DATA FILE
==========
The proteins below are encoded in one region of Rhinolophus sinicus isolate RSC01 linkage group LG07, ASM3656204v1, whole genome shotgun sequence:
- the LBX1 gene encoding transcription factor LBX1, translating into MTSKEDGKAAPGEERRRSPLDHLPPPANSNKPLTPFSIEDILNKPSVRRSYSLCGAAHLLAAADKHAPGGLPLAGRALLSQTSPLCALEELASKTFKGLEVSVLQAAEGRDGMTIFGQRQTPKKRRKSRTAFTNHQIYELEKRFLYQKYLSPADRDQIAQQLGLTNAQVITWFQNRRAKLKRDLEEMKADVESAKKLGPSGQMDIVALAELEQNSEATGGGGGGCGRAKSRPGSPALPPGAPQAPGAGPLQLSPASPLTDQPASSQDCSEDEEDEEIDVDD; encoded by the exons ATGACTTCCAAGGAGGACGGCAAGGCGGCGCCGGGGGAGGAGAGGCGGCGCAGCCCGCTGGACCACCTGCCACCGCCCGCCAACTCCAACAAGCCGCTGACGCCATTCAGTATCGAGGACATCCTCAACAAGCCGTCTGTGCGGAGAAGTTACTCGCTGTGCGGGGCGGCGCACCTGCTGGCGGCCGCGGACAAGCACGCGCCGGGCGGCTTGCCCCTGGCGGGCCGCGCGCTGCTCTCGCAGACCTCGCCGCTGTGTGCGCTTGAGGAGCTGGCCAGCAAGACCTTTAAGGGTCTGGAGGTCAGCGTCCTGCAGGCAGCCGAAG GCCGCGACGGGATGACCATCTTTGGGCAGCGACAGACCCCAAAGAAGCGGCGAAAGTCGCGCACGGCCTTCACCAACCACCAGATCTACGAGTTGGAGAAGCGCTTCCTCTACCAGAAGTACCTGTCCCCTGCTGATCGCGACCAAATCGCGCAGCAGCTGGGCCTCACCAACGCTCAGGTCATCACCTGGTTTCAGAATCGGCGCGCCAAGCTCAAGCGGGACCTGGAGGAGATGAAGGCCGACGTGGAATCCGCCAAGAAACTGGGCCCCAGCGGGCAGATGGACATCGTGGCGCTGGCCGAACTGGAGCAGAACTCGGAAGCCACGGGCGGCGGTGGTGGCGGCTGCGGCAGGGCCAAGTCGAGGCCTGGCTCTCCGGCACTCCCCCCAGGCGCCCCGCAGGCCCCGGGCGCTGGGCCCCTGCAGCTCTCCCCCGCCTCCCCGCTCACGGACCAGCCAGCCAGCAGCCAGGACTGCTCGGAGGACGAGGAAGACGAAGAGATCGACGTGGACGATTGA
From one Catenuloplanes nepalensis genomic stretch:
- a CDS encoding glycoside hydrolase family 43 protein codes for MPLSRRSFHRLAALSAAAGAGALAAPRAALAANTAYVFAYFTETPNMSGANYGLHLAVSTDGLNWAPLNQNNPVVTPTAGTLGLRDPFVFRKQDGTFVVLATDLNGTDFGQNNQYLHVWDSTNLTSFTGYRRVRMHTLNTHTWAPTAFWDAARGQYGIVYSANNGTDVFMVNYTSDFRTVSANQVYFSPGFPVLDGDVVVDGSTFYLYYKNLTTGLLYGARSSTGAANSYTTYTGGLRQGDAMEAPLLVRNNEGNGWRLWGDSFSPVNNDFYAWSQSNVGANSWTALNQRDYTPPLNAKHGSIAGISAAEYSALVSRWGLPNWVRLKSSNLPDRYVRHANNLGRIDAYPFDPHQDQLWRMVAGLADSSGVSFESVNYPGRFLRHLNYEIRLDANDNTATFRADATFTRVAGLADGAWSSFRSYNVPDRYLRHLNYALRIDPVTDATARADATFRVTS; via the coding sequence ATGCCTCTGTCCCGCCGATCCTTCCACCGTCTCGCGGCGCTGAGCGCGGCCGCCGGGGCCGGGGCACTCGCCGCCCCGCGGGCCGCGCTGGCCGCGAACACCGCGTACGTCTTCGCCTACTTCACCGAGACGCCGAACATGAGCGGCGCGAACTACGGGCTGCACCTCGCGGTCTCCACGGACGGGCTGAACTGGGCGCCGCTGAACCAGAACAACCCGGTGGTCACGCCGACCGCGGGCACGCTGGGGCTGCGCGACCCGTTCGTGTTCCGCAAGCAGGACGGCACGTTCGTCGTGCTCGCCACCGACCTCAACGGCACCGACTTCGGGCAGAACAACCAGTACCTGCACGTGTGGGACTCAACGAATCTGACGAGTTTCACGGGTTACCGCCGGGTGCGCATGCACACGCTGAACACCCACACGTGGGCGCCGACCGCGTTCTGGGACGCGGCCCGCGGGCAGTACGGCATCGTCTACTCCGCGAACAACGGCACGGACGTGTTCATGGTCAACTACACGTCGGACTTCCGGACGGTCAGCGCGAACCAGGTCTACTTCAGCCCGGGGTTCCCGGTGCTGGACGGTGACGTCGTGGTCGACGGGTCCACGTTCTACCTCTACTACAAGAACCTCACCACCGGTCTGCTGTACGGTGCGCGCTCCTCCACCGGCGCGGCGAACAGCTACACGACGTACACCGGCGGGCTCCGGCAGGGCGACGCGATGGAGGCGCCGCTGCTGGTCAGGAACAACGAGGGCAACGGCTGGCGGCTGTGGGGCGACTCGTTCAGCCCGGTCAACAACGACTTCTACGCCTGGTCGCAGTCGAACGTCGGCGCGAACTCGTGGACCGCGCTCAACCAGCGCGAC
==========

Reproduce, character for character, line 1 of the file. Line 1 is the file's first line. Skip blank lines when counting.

The proteins below are encoded in one region of Rhinolophus sinicus isolate RSC01 linkage group LG07, ASM3656204v1, whole genome shotgun sequence: